School of English and Modern Languages

  • English
  • Does Infinity Drink Tea?

    by Ji Young Lee

    (a story fragment)

    There was once a time when two honeybees, Ada and Evan, were the sole collectors of the sweet honey-ambrosia in Paradise. They were special. They were Original. Their task was a special assignment ordered by Mother Earth; she told her two little foragers to roam free, to help themselves to the bloom of nature. And so, every day, Ada and Evan brought back just enough pollen to their hive, whereupon they were able to produce a viscose, amber-gold nectar that tasted as sweet as anything ever could be. This, of course, was Honey, a magical, healing, reinvigorating type of sustenance which Mother Earth was very, very fond of. The honeybees loved their hard-earned honey, and they loved sharing the substance with Mother Earth, who would sit by their ornate honey-comb nest every twilight eve for what she called Tea Time.

    Tea Time was a time for delicious delirium, energized by the regenerative power of Honey infused in Water, the life-force, to make for a potion she simply called ‘tea’. Mother Earth, along with her two honeybees, indulged this concoction daily. During this time sweetness could be heard in their laughter, and their laughter could be seen as sparkling ripples in the air, like a sheer silk cloth gently dancing with the leisurely breeze. And the airy joy of this dance could be felt by all other living creatures as an invisible caress upon their skin, an affection which would awaken the butterflies inside their bodies; and these butterflies would flutter like pleasure, and tickle their souls, until it could not be but helped that every breathing thing at twilight had to laugh, too, laugh in euphony with Mother Earth and the honeybees, the joy-bringers.

    Laughter gave birth to butterflies- and not just in a figurative sense. In the primordial era of Paradise, butterflies flew out into the world from any mouth which laughed, because laughter back then was Happiness, and happiness was the emotion which freed the butterflies into nature; you could smell their happiness as a sweet fragrance. Nowadays, of course, people do not have enough faith in their laughter to birth such butterflies- so these butterflies stay inside of us, waiting, anticipating their release, until they knot together in a flurried clump at the pit of our tummies. This creates the nervous sensation of what we now know to be a kind of mixed anxiety- a feeling of anticipatory hope coalesced with a little insecurity. As the expression goes nowadays- these are the butterflies in our tummies.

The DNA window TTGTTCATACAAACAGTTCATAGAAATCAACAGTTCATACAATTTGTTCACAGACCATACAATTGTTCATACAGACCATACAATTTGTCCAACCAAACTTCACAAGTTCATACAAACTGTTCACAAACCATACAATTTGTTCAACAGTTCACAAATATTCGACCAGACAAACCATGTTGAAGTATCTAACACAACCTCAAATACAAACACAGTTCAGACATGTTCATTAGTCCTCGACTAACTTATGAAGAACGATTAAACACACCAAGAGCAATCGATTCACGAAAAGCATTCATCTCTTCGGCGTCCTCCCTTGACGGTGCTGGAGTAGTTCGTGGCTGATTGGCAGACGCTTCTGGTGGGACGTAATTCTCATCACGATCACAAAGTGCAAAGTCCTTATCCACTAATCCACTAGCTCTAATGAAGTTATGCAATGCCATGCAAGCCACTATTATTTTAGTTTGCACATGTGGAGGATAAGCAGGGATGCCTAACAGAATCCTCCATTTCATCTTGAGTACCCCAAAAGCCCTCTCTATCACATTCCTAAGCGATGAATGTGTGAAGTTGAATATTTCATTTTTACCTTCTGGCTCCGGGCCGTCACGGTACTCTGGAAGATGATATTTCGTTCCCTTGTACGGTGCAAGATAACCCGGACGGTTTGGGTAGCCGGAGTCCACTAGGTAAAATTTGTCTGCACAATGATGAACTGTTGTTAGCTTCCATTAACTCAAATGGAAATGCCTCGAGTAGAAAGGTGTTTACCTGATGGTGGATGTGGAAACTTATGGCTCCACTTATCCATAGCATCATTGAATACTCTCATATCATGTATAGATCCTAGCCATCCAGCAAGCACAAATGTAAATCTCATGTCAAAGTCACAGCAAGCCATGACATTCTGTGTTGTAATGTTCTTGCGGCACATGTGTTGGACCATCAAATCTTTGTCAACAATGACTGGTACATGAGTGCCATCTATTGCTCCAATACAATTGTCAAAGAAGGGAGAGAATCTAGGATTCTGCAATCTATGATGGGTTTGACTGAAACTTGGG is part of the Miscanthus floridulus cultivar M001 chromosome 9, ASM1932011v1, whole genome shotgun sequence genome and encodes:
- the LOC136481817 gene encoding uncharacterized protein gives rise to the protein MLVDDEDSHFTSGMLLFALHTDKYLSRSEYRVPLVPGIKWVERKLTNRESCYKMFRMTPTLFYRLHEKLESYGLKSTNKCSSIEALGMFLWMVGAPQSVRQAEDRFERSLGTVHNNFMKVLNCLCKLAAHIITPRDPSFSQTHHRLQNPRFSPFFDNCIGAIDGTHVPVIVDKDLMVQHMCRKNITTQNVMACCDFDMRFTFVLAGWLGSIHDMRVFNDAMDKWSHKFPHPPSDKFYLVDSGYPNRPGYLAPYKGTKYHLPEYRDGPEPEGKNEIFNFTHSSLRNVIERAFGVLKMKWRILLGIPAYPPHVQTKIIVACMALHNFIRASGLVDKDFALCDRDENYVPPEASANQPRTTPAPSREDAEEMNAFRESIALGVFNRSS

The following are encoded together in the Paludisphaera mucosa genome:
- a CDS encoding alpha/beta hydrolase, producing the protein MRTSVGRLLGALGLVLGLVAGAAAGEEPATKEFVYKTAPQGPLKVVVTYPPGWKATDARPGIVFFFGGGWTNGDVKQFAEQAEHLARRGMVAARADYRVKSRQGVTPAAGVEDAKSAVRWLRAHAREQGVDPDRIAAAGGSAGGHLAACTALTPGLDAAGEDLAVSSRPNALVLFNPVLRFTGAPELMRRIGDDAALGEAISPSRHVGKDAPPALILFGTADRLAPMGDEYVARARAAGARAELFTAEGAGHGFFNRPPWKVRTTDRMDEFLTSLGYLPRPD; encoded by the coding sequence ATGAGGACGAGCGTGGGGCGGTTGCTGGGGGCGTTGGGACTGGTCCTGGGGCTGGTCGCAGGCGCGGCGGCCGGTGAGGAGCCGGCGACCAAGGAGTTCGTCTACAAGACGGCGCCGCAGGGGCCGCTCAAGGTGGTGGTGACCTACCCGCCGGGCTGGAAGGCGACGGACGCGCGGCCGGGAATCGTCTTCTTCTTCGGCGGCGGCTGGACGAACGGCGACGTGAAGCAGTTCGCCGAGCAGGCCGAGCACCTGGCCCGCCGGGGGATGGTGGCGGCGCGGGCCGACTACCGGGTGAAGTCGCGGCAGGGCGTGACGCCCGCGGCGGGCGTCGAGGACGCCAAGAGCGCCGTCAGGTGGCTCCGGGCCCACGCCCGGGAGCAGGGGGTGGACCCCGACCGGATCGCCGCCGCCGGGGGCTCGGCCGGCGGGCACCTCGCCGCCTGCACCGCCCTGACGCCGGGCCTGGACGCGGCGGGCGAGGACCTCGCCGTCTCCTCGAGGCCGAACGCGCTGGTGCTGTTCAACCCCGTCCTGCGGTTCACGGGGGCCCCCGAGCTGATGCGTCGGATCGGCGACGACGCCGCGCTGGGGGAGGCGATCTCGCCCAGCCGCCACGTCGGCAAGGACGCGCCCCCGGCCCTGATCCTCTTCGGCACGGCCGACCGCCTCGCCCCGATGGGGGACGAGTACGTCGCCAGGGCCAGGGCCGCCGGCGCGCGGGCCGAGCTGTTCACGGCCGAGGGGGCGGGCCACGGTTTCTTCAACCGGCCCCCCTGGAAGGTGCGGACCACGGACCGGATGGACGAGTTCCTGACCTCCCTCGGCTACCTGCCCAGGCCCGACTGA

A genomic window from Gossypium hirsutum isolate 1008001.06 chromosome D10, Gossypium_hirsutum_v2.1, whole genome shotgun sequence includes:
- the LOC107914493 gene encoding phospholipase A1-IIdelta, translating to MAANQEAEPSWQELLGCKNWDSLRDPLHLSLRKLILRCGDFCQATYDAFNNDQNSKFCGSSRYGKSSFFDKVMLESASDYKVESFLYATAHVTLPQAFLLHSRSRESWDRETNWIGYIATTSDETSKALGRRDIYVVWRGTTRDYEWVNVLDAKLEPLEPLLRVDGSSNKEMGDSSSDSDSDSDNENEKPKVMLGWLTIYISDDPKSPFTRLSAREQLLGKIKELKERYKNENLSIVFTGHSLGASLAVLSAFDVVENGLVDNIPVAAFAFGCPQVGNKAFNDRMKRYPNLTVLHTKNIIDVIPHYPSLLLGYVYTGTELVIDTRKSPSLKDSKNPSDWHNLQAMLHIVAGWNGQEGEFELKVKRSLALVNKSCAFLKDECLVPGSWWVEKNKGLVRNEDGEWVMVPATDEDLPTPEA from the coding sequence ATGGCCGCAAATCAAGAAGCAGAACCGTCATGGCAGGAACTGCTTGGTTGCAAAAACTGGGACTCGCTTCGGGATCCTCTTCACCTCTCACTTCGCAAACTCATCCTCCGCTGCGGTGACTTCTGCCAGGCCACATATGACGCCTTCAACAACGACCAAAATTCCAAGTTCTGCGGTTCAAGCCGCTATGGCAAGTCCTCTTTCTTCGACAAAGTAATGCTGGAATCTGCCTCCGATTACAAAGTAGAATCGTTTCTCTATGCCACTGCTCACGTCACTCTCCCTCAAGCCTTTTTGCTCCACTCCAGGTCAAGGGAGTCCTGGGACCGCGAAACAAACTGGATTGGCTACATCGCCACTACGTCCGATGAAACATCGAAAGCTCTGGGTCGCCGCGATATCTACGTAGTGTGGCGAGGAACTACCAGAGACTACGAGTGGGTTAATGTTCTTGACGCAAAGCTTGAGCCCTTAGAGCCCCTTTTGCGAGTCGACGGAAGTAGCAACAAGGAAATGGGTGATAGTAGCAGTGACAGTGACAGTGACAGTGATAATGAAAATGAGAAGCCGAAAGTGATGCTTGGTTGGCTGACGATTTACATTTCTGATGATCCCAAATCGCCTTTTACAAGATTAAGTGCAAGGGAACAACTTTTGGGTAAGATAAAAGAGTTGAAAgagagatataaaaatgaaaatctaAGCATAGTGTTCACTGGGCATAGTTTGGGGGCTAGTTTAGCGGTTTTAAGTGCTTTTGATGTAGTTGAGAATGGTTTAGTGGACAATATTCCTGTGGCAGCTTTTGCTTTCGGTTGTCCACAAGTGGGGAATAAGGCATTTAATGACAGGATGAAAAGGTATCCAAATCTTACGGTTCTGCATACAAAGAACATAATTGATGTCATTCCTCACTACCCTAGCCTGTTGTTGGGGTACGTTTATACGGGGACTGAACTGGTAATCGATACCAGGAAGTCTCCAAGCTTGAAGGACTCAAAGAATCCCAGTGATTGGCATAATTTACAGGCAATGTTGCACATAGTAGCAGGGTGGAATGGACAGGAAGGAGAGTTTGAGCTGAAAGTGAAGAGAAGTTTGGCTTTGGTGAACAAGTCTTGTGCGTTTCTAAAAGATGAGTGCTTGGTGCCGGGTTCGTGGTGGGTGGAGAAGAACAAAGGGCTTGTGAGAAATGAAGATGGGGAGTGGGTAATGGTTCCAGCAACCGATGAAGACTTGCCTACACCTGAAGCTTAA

Anyway, in the time of Paradise, these butterflies would go out and kiss all the flowers, in pure bliss, tinting the flower-pollen with a touch of greater sweetness. This helped make for good Honey when the honeybees came to collect their ambrosia. It was a cycle, a circle with no end or beginning- only processions of happiness, which would beget more happiness. There was no question for whether the honeybee came first, or the flower, or the butterfly- they were all First; back then everything with everything else proceeded in such a harmonic state of flow that you would be hard-pressed to define where one thing ended and another began, or which caused the other. Nothing was supposed as being divided in the first place, so one would never have doubted that the world was, in fact, Whole in itself- complete without beginning nor end. The modern term for this idea is Infinity, as you might have guessed- something everybody learns early in school and spends the rest of their lives trying to fathom.

    There is something you should know about the etymology of ‘Infinity’, actually- I’ll have to go back to the story about Tea Time. So, imagine it, imagine Tea Time, with Mother Earth and Ada and Evan the honeybees; when Mother Earth had her taste of Tea, she would rub her rounded belly, utter a melodic sound of satisfaction, and say ‘I am ready to create Tomorrow. See you, my dear honey-bees. I shall return for the ever Unfinished tea’. Then, Mother Earth would mysteriously disappear, perhaps into the very air, perhaps melting into the sticky-sweet gold of the honey-nest. They never really understood how she could be with them and then not, even though it always felt to them as though she was always sort of there anyway. Regardless, she would always, definitely, return to them for Tea Time- for ‘unfinished tea’, which Mother Earth meant as a perpetual non-farewell greeting. ‘Unfinished Tea’ meant Mother Earth would come back to unfinish her tea more, and again, and over and over, because Tea Time to her was not something she ever intended to finish in the strict sense of the word.

    Whatever the case, it was clear that Tea Time never finished-it only paused, or rather, suspended- like an ongoing, endless ellipsis. Her ‘Unfinished tea’ habit became known in the living Paradise as the colloquialism ‘Infinished tea’, because the trinity of ‘I’ sounds made it easier to pronounce, and this became a catch-all phrase to refer any Absolute Pattern, a constant- like the sun, or the perfect recurrence of the four seasons, and so on. Eventually the ‘sh’ sound was dropped- maybe ‘sh’ sounded too much like an extraneous hush. The term was then further shortened to something akin to ‘Infini-tea’, the latest variant of which is now ‘Infinity’ as you and I would know it. There you have it, then- Infinity really just began with Mother Earth and her unfinished tea.

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